Next Line, Please

From Minor Errors, Mighty Words May Flow

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By David Lehman

September 12, 2017


 

For our next prompt, I shall adopt Emily Winakur’s proposal, seconded by Paul Michelsen. In August Emily suggested that we write on “the topic of misunderstanding and all it may lead to (good, bad, surprising, etc).” The poem we write should have “as its basis a fundamental mishearing or misreading of language.” She proffers these “examples of mishearing/misreading that might take center stage in a poem: seeing ‘rabbi’ as ‘rabbit’; hearing ‘drive-through nativity’ (curious enough in its own right) as ‘dried fruit nativity’; a spellcheck wanting to substitute ‘banquet’ for Banquo and ‘madcap’ for Macduff in a paper about Macbeth.”

Paul Michelsen quotes my book about the New York School, The Last Avant-Garde: “Misunderstandings, though sometimes lamentable in our daily lives, have a value like that of dreams or jokes for the artist bent on making a virtue out of a necessity. The theme of misunderstanding—sometimes deliberate, sometimes inadvertent, but always implicit in the acts of creation and communication—is one to which [the late John] Ashbery has long been drawn.”

New York School mainstay Kenneth Koch has a poem, “Taking a Walk with You,” which is a catalogue of his misunderstandings. The poet Andrei Codrescu, mindful of Robert Frost’s statement that “poetry is what gets lost in translation,” contends that “poetry is mistranslation”—an assertion that makes complete sense once you consider that every metaphor is on some level a misrepresentation.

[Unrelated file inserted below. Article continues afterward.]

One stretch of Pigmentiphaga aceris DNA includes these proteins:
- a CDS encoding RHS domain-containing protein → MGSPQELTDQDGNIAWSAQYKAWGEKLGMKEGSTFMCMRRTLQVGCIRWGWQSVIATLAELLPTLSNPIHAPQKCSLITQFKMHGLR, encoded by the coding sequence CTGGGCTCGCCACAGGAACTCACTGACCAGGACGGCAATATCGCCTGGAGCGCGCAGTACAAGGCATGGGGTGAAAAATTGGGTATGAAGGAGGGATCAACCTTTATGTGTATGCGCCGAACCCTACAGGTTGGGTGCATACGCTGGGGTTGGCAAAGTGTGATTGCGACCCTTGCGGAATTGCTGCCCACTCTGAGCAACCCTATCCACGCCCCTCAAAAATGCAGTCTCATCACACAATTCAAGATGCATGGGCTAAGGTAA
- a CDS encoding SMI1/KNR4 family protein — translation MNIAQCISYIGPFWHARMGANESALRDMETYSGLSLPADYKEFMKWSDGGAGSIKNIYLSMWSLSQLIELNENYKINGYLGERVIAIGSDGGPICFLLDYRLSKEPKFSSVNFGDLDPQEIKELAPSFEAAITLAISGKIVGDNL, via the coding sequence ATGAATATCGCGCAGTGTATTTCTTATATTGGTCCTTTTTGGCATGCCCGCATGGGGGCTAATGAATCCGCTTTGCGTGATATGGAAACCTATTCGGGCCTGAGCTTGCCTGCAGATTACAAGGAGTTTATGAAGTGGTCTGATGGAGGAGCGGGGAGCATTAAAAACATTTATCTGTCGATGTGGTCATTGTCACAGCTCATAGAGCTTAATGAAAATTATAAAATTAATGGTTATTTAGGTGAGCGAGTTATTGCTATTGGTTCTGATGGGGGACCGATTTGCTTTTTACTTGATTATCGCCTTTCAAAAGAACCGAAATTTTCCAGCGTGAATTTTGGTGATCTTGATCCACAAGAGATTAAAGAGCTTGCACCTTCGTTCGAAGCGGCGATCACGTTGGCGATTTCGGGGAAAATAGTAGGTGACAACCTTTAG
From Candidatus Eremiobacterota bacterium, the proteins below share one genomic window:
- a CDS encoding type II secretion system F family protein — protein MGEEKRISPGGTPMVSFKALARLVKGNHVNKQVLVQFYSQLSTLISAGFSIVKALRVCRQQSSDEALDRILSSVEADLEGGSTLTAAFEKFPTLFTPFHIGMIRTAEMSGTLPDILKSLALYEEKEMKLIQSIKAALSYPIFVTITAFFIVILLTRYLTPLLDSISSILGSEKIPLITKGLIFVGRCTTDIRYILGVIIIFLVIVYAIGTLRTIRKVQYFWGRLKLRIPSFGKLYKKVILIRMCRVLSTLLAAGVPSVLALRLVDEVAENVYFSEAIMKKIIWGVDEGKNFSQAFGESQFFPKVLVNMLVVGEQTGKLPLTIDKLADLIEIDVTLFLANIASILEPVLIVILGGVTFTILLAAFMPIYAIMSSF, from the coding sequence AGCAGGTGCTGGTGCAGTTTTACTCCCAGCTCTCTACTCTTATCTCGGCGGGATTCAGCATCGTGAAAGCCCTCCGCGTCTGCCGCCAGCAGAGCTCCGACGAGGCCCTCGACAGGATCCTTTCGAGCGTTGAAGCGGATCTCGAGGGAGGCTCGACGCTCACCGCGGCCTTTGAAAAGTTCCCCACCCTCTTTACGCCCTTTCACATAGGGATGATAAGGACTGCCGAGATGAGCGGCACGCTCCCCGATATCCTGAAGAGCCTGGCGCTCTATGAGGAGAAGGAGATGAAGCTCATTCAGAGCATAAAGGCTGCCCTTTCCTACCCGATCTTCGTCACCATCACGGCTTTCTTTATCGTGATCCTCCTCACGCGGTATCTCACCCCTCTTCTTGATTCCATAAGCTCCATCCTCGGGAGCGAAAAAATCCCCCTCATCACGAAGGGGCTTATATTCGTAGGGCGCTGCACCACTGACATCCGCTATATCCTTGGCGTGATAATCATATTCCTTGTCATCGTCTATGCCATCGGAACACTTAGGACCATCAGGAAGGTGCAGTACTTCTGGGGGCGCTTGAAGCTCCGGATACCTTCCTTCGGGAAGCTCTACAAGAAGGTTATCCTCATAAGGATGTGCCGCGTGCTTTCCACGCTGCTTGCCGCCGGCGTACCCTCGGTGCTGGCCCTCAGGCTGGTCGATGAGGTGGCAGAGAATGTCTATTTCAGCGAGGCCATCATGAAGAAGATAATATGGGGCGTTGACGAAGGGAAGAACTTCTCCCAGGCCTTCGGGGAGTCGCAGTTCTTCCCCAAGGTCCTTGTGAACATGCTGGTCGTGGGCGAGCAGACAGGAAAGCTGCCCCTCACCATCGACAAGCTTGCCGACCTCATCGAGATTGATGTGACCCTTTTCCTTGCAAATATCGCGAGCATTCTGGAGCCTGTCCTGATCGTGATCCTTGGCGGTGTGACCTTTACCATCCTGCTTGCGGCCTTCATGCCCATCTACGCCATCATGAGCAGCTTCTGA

The Summer 2017 issue of The American Scholar has a splendid portfolio of poems by Mary Jo Salter, nearly every one of which illustrates the poetic value of mis-hearings. A beautiful poem of hers, in a recent issue of The Hopkins Review, alludes to a famous romantic line in Casablanca. The title of Mary Jo’s poem is “We’ll Always Have Parents.” The substitution of “parents” for “Paris” is all it takes to set the poem in motion.

So … our prompt is to write a poem based on a mistake, a typo, a misunderstanding, a slip of the tongue (about which Freud has so much to say), or an error that results in something better than what was originally intended. To honor compression as a virtue, let’s have a 12-line limit. The lines can be a solid block, or you can divide them into stanzas, rhymed or unrhymed.

Let me improvise an example:

I said “I planned to use his firm,”
but, when I type too fast, use
becomes sue, and so it happened.
As minor discords from foolish errors grow,
the threat of war loomed. Sensibly he wrote
“The time to make peace is now,”
but when he types too fast, now
becomes not, and that sealed our fate.
We agreed to disagree, but it was now no use.

But of course the tone of your poem, its orientation and its objective, may differ wildly from what I’ve written here, which, by the way, needs a title. Any suggestions?

Thanks, everyone. Deadline: Saturday night, September 16, midnight wherever you happen to be.


David Lehman is a poet and the general editor of The Best American Poetry series. He teaches at The New School in New York City.

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